Sara Gazarek is a jazz singer who has roots in Seattle. She got her proper start in jazz at Roosevelt High School, expanded her knowledge of the art form at Thornton School of Music, released her debut, Yours, in 2005, and has won many awards. What makes her interesting to me is that she has a style, a manner of singing, that has an eroticism that's not exotic at all but instead draws from what many would consider to be an unexciting region of American life—the white middle class. Gazarek can swing, for sure, and there is a lot of soul and technical sophistication in her work, but it also has a flame, a passion, that's wonderfully, even beautifully plain (by US standards). This is not an easy thing to express. I do not want you to get me wrong. I'm a fan of her approach. Maybe one should just hear her albums, and in particular Return to You, to get a sense of my meaning. But know that a weaker artist would never turn to middle-class-white mode for this kind of lusty inspiration, turn to the comfortable home, the two-car garage, the dinners at restaurants with favorable Yelp reviews, and so on to excite the Eros of a listening audience. A weaker artist would appropriate the easily recognizable and coded passions of the South, of the sunny climes. Gazarek is not breathy or even bluesy. She hides and makes up nothing. She sings as exactly who she is—a sensual white American. CM
Joey Alexander is only 12 years old and plays like a pro. In short, he is a child prodigy. And it is not just a matter of his having mastered the piano in technical terms, but he plays with a great amount of feeling. Being able to play the piano is one thing; being able to express complicated emotions and ideas with the piano is another. Alexander plays like a person who has had years of experience with the instrument and with life itself. Indeed, when watching him, you get the impression that he is channeling some ghost who lived a long life, died long ago (in the bop era), and takes possession of this boy when he is on the piano. How could he know and feel so much at such a young age? It's just so baffling. Alexander was born in Bali, Indonesia, in 2003. His whole life has happened in the 21st century. CM
The Jim Cutler Jazz Orchestra, which was formed in 2004 and meets on Sundays at Tula's, mostly performs compositions by locally known and unknown musicians. Do not underestimate the importance of this. It not only helps to keep the works of local artists in circulation—works that might be overlooked or never see the light of the public—but it provides our regional tradition with a sense of seriousness and legitimacy. CM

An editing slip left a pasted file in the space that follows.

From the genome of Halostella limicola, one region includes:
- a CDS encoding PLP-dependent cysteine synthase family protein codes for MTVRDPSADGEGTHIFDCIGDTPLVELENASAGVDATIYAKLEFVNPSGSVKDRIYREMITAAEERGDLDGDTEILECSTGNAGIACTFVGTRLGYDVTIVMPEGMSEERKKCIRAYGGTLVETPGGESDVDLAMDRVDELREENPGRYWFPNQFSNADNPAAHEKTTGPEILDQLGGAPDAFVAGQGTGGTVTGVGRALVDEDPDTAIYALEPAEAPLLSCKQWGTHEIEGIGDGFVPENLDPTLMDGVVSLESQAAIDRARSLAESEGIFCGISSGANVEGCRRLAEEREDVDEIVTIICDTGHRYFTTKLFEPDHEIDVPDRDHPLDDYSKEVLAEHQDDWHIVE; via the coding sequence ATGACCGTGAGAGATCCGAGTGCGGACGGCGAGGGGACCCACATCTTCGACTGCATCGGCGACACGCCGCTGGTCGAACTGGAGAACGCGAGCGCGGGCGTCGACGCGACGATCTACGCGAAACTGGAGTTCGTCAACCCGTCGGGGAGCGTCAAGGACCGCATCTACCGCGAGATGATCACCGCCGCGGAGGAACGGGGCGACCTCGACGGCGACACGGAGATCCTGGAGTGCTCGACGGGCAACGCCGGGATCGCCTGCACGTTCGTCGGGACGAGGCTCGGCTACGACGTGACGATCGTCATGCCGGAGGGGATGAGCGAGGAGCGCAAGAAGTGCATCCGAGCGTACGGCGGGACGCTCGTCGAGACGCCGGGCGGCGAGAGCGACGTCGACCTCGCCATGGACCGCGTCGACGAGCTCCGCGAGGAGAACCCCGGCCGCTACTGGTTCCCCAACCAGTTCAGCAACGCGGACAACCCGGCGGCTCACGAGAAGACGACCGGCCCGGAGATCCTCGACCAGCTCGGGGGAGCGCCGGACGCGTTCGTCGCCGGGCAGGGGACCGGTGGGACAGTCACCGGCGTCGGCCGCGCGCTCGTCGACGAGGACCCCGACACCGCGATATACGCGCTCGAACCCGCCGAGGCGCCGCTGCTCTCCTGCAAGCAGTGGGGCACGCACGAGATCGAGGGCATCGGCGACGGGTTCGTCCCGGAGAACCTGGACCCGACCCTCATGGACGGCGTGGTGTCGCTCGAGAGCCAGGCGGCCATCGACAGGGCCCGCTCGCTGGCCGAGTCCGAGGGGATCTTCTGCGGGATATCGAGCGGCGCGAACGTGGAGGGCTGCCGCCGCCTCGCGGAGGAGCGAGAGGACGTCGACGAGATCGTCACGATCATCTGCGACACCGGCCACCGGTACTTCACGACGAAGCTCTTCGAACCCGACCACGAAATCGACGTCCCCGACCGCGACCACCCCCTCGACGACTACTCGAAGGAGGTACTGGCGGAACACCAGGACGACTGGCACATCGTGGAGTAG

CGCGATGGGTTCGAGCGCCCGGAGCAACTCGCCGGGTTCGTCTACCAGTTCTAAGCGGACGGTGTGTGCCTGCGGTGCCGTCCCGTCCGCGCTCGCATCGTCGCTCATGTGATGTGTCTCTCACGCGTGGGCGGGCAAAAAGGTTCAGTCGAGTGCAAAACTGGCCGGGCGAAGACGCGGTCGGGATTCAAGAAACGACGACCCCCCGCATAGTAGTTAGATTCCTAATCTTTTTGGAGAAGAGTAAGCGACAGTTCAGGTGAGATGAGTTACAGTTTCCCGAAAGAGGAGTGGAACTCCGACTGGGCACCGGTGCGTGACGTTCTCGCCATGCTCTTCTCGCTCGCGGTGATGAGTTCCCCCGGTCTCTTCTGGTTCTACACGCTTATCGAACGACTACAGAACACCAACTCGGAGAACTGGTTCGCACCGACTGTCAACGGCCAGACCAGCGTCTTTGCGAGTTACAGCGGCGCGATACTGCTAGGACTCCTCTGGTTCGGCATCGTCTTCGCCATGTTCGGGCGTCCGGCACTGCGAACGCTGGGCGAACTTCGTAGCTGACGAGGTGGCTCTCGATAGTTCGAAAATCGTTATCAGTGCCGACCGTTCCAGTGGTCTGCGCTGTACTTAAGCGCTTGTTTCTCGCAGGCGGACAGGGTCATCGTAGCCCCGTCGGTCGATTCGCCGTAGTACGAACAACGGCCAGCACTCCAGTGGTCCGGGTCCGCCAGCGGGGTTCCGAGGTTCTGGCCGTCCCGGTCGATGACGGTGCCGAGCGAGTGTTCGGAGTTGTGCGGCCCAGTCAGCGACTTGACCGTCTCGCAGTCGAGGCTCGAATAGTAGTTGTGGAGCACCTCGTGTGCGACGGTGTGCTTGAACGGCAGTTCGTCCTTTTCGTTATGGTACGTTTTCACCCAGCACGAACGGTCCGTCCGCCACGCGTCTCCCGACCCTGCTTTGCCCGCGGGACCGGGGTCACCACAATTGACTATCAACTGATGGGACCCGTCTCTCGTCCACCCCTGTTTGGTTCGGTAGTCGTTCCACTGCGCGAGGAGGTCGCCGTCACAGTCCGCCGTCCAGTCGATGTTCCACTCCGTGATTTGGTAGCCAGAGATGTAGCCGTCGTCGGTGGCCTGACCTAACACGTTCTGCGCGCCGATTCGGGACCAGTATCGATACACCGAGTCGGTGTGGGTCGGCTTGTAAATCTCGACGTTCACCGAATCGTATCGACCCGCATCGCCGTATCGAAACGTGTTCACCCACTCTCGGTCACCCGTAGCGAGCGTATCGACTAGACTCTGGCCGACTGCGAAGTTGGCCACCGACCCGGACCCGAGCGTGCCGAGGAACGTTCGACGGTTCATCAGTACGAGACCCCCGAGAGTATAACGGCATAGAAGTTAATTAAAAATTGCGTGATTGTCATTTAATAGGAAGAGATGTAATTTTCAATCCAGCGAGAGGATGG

Weinstein, a local pianist, is a perfect fit for Vito's, a First Hill venue that cultivates a specific mode and mood — jazz melancholy, after-hours blues, world-weary dandyism. When Weinstein plays, he really goes for the soul, goes to the bottom of things, but not in a rootsy or earthy way. This is music for the type of souls who are sad when walking down a busy city street but soon bored when hiking in the woods. CM
Vito's is the perfect place to impress your relatives (of any age) and a more perfect place to take a new date—especially when 94-year-old jazz legend Ruby Bishop is sitting at her spot at the piano. Bishop will instantly melt your heart when her fingers hit the ivories. Her piano playing channels greats like Duke Ellington, and she even can do a righteous impersonation of Louis Armstrong's voice. KELLY O
Self-taught jazz organist Delvon Lamarr, who has a weekly residency at the Royal Room, is, along with Joe Doria of McTuff, perhaps the leading practitioner of the style in Seattle. His tunes and improvisations swing with startling clarity and funkiness, with solos that sneak up on you until they crescendo in a controlled chaos of arpeggios and digressions. Any true jazz fan will not leave a Lamarr performance unmoved. KYLE FLECK
Every Second Wed
The jazz label Tables & Chairs curates this show every second Wednesday. The label, which is based in Seattle, and was established by "musicians for musicians," is about the production of jazz that cannot be easily commodified or described. CM